DNA-induced spatial entrapment of general transcription machinery can stabilize gene expression in a nondividing cell.
An important characteristic of cell differentiation is its stability. Only rarely do cells or their stem cell progenitors change their differentiation pathway. If they do, it is often accompanied by a malfunction such as cancer. A mechanistic understanding of the stability of differentiated states would allow better prospects of alleviating the malfunctioning. However, such complete information is yet elusive. Earlier experiments performed in Xenopus oocytes to address this question suggest that a cell may maintain its gene expression by prolonged binding of cell type-specific transcription factors. Here, using DNA competition experiments, we show that the stability of gene expression in a nondividing cell could be caused by the local entrapment of part of the general transcription machinery in transcriptionally active regions. Strikingly, we found that transcriptionally active and silent forms of the same DNA template can stably coexist within the same nucleus. Both DNA templates are associated with the gene-specific transcription factor Ascl1, the core factor TBP2, and the polymerase II (Pol-II) ser5 C-terminal domain (CTD) phosphorylated form, while Pol-II ser2 CTD phosphorylation is restricted to the transcriptionally dominant template. We discover that the active and silent DNA forms are physically separated in the oocyte nucleus through partition into liquid-liquid phase-separated condensates. Altogether, our study proposes a mechanism of transcriptional regulation involving a spatial entrapment of general transcription machinery components to stabilize the active form of a gene in a nondividing cell.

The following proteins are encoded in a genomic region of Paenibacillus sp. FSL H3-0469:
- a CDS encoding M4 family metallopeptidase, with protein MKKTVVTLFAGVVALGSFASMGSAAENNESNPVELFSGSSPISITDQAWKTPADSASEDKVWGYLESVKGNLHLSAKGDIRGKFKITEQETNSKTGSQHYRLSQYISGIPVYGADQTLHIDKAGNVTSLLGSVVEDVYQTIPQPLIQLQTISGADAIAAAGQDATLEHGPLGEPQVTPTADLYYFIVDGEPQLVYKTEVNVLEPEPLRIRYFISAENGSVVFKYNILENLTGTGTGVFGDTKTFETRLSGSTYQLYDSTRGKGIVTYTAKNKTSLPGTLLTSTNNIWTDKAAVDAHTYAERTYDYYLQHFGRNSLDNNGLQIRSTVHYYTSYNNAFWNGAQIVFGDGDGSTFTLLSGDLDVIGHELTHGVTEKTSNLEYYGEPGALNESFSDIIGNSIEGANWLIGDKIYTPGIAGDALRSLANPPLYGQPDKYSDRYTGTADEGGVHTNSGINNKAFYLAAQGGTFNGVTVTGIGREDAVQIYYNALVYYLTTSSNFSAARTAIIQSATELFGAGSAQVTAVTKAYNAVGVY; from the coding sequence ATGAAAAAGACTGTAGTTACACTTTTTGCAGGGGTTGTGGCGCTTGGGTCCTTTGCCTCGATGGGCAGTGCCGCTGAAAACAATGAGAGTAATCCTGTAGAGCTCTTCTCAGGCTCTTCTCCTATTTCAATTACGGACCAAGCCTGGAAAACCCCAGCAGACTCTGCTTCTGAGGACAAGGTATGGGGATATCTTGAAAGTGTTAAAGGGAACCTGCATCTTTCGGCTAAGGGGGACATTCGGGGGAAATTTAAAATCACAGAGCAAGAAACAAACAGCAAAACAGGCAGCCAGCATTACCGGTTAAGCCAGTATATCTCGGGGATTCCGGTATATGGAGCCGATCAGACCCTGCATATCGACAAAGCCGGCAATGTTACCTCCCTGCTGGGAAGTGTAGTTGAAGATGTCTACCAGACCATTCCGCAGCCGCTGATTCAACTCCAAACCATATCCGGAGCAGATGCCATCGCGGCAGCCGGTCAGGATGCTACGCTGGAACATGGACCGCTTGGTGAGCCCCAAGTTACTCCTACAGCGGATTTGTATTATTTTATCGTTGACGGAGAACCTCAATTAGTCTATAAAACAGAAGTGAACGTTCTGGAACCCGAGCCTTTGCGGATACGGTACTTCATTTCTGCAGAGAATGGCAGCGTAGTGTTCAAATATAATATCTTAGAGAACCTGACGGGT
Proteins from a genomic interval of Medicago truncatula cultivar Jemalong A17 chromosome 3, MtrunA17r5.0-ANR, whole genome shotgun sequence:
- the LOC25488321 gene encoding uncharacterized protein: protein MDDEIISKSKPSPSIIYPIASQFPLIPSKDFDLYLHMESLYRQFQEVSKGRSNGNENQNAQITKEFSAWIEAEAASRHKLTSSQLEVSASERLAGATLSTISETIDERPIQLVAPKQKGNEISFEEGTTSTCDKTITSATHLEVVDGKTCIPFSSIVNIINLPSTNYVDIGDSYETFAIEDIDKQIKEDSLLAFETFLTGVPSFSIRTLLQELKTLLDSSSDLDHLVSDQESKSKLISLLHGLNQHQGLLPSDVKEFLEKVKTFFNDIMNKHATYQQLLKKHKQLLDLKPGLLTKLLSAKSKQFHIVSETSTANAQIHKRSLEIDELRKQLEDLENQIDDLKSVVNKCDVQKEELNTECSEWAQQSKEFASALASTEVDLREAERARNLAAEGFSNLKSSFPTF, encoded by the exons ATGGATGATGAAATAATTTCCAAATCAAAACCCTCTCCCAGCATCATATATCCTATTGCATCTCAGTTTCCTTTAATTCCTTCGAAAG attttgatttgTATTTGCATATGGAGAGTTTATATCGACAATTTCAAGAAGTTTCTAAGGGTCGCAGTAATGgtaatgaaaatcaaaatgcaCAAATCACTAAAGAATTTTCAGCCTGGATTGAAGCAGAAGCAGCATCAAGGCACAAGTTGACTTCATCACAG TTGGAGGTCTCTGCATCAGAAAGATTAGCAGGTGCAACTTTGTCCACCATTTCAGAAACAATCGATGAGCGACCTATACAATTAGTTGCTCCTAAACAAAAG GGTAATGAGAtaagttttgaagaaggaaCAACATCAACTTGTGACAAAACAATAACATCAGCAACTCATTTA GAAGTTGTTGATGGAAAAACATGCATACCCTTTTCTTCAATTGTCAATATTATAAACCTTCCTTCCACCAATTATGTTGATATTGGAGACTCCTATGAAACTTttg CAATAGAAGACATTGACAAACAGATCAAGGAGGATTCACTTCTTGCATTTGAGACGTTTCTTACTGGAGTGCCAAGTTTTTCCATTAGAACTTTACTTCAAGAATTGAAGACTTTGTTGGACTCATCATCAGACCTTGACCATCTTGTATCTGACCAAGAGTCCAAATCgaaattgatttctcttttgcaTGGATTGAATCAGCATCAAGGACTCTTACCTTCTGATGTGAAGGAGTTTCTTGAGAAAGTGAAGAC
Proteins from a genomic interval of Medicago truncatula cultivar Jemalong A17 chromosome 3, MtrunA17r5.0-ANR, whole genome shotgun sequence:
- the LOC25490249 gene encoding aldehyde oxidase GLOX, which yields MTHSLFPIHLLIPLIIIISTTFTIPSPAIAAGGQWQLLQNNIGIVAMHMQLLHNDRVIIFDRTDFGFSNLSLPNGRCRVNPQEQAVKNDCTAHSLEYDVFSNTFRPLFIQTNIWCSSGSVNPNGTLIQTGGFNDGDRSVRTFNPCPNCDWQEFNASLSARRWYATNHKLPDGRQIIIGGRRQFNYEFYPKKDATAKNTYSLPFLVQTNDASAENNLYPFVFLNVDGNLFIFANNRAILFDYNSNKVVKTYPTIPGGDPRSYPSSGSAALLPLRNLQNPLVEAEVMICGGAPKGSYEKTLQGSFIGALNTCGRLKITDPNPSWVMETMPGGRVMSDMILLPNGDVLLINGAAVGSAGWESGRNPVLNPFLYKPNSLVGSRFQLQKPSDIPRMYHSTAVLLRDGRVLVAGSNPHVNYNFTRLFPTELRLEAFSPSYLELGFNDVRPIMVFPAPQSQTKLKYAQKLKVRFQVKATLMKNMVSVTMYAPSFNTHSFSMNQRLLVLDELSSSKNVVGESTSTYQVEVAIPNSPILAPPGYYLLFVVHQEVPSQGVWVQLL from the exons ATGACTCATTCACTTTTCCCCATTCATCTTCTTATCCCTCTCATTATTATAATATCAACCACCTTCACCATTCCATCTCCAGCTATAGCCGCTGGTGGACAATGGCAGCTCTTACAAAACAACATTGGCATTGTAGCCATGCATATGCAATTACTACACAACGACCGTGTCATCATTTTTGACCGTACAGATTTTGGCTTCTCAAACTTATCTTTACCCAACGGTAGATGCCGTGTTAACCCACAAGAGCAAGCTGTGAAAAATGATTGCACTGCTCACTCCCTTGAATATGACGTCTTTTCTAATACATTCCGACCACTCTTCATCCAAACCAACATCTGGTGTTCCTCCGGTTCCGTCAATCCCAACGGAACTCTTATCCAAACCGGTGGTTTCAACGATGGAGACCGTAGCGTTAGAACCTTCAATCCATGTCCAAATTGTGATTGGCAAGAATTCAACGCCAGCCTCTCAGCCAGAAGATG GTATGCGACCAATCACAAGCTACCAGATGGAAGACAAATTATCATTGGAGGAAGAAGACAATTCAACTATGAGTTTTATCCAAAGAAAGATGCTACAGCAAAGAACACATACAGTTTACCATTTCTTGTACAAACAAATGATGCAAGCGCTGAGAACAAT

Funder: Wellcome Trust
Wellcome Trust (203144/Z/16/Z)
Wellcome Trust (203144/A/16/Z)